Note: these 'words' (valid or invalid) are all the permutations of the word hat. These words are obtained by scrambling the letters in hat.
Definitions and meaning of hat
(UK, US) IPA(key): /hæt/
(Canada, California, Received Pronunciation) IPA(key): [hat]
(Northern US) IPA(key): [hɛt]
From Middle Englishhat, from Old Englishhæt(“head-covering, hat”), from Proto-Germanic*hattuz(“hat”), from Proto-Indo-European*kadʰ-(“to guard, cover, care for, protect”). Cognate with North Frisianhat(“hat”), Danishhat(“hat”), Swedishhatt(“hat”), Icelandichattur(“hat”), Latincassis(“helmet”), Lithuaniankudas(“bird's crest or tuft”), Avestan𐬑𐬀𐬊𐬛𐬀 (xaoda, “hat”), Persianخود (xud, “helmet”), Welshcaddu(“to provide for, ensure”). Compare also hood.
A covering for the head, often in the approximate form of a cone or a cylinder closed at its top end, and sometimes having a brim and other decoration.
There was a neat hat-and-umbrella stand, and the stranger's weary feet fell soft on a good, serviceable dark-red drugget, which matched in colour the flock-paper on the walls.
(figuratively) A particular role or capacity that a person might fill.
1993, Susan Loesser, A Most Remarkable Fella: Frank Loesser and the Guys and Dolls in His Life: A Portrait by His Daughter, Hal Leonard Corporation (2000), →ISBN, p.121:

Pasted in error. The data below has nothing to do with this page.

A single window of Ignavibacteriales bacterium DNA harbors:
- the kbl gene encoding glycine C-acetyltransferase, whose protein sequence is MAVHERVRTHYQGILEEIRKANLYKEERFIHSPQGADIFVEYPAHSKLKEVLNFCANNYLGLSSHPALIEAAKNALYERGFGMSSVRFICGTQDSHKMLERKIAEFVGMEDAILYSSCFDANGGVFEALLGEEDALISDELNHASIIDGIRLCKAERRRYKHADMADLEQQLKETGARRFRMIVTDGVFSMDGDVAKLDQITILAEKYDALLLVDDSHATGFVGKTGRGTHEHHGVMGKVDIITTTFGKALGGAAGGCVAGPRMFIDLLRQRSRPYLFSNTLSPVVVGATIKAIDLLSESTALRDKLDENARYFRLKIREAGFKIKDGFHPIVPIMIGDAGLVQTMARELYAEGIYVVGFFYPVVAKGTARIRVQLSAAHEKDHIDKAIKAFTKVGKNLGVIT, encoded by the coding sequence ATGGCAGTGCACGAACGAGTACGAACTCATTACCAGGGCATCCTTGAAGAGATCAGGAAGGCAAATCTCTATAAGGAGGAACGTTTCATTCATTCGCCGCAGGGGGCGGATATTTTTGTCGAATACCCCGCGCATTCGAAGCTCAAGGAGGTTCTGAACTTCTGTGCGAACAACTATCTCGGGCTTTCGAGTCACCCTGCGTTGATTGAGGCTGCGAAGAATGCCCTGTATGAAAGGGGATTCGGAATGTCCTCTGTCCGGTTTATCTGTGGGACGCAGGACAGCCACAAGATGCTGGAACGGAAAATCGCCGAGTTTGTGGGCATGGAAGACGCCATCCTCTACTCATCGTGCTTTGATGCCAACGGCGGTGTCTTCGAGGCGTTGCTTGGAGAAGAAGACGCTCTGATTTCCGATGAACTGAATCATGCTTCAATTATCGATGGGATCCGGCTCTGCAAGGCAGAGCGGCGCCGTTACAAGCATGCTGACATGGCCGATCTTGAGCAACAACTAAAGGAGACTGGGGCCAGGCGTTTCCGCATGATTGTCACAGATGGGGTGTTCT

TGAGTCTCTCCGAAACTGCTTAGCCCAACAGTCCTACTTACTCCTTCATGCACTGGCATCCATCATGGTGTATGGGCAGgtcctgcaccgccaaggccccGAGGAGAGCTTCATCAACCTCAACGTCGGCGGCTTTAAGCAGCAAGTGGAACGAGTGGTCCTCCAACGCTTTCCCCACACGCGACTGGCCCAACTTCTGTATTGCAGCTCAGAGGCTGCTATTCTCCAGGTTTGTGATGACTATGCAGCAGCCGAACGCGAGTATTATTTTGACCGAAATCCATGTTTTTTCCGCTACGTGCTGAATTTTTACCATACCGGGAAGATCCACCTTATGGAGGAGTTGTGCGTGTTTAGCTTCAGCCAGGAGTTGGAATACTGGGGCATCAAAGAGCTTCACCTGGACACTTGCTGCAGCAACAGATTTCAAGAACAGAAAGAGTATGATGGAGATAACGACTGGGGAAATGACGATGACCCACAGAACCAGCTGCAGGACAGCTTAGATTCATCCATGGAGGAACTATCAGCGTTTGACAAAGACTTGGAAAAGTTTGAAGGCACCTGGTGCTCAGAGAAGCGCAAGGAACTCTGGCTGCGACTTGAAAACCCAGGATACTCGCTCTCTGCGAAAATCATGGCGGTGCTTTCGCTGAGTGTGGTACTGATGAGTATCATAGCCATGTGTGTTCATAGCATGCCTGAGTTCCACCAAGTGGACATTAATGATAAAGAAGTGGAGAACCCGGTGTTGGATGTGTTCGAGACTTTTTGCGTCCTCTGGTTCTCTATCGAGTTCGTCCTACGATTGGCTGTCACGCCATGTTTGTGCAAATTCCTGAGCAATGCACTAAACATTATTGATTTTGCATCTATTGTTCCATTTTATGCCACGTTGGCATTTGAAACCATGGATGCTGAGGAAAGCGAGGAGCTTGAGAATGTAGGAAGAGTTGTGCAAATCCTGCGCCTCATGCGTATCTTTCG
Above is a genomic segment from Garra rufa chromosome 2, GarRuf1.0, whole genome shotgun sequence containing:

My mother was wearing several hats in the early fifties: hostess, scout, wife, and mother.
(figuratively) Any receptacle from which numbers/names are pulled out in a lottery.
(figuratively, by extension) The lottery or draw itself.
(video games) A hat switch.
2002, Ernest Pazera, Focus on SDL, p.139:
The third type of function allows you to check on the state of the joystick's buttons, axes, hats, and balls.
(typography, nonstandard, rare) The háček symbol.
1997 October 6th, “Patricia V. Lehman” (user name), rec.antiques (Usenet newsgroup), “Re: Unusual Mark – made in Cechoslovakia”, Message ID: <[email protected]>#1/1
I’lll have to leave it up to antiques experts to tell you when objects were marked that way, but I can tell you it’s called a “hacek” (with the hat over the “c” and pronounced “hacheck”.) It is used to show that a “c” is pronounced as “ch” and an “s” as “sh.” Sometimes linguists just call it the “hat.”
(programming, informal) The caret symbol ^.
(Internet slang) User rights on a website, such as the right to edit pages others cannot.
(Cambridge University slang, obsolete) A student who is also the son of a nobleman (and so allowed to wear a hat instead of a mortarboard).
(student and nobleman):gold hatband, tuft
See also Thesaurus:headgear
Sranan Tongo: ati
take one's hat off to
hat (third-person singular simple presenthats, present participlehatting, simple past and past participlehatted)
(transitive) To place a hat on.
(transitive) To appoint as cardinal.
1929, "Five New Hats," Time, 2 December, 1929, 
It was truly a breathtaking rise. From the quiet school, Pope Pius XI had jumped Father Verdier over the heads of innumerable Bishops, made him Archbishop of Paris. Soon he was to be hatted a Prince of the Church and put in charge of the Cathedral of Notre-Dame.
(Scotland, Northern England or obsolete)simple past tense of hit
From Proto-Germanic*haitaz. Cognate with Old Frisianhēt (West Frisianhjit), Old Saxonhēt, Dutchheet, Old High Germanheiz (Germanheiß), Old Norseheitr (Swedishhet). Cognate to Albanianethe(“shiver, fiever”), dialectal hethe and ith(“warmth, body heat”), dialectal hith.